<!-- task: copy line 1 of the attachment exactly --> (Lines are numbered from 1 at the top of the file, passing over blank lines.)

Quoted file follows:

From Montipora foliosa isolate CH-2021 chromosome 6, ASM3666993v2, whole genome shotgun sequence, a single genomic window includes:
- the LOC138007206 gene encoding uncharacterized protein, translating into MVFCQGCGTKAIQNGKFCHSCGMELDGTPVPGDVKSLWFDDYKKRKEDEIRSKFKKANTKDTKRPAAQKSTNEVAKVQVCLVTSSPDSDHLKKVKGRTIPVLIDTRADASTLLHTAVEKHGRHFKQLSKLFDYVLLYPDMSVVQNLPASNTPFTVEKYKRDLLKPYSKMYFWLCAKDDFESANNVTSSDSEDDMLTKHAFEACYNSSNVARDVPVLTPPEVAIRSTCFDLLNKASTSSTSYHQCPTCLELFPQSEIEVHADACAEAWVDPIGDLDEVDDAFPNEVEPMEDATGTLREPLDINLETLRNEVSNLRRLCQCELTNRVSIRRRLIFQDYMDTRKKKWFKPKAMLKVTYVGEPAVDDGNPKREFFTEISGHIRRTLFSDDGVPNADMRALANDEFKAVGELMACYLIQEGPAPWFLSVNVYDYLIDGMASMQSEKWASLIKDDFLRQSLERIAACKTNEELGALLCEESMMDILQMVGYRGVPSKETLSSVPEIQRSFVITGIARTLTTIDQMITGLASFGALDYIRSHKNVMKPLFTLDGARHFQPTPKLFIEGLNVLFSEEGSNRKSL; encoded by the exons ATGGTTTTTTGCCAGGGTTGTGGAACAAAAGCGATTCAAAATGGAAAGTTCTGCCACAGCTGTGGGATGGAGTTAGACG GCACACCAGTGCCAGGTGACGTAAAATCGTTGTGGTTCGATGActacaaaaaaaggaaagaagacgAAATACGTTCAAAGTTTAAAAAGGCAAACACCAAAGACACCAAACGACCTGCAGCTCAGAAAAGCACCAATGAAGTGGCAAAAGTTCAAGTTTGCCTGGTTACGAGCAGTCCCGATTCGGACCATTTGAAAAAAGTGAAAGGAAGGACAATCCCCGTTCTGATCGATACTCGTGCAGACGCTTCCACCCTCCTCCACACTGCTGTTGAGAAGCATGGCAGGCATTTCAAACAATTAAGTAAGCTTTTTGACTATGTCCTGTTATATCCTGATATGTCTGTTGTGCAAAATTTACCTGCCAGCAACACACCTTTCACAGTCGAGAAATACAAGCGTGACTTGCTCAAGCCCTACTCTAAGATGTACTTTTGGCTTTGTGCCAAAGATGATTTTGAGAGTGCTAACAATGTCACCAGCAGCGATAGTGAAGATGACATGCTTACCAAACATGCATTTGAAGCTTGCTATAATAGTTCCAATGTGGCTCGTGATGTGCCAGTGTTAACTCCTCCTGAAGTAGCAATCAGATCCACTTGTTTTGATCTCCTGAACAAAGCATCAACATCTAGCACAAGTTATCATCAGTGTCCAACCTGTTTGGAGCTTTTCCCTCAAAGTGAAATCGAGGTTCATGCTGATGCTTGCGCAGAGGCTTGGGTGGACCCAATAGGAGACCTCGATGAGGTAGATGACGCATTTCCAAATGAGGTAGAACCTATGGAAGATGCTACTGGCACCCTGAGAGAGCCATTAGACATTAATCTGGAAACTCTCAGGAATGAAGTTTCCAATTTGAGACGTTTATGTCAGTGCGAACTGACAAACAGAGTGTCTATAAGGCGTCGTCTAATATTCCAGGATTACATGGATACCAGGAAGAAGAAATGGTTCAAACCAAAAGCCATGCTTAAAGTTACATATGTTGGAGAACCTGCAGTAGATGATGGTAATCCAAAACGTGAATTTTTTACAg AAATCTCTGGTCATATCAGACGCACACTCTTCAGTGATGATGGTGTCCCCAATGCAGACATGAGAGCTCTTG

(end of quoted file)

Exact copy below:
From Montipora foliosa isolate CH-2021 chromosome 6, ASM3666993v2, whole genome shotgun sequence, a single genomic window includes: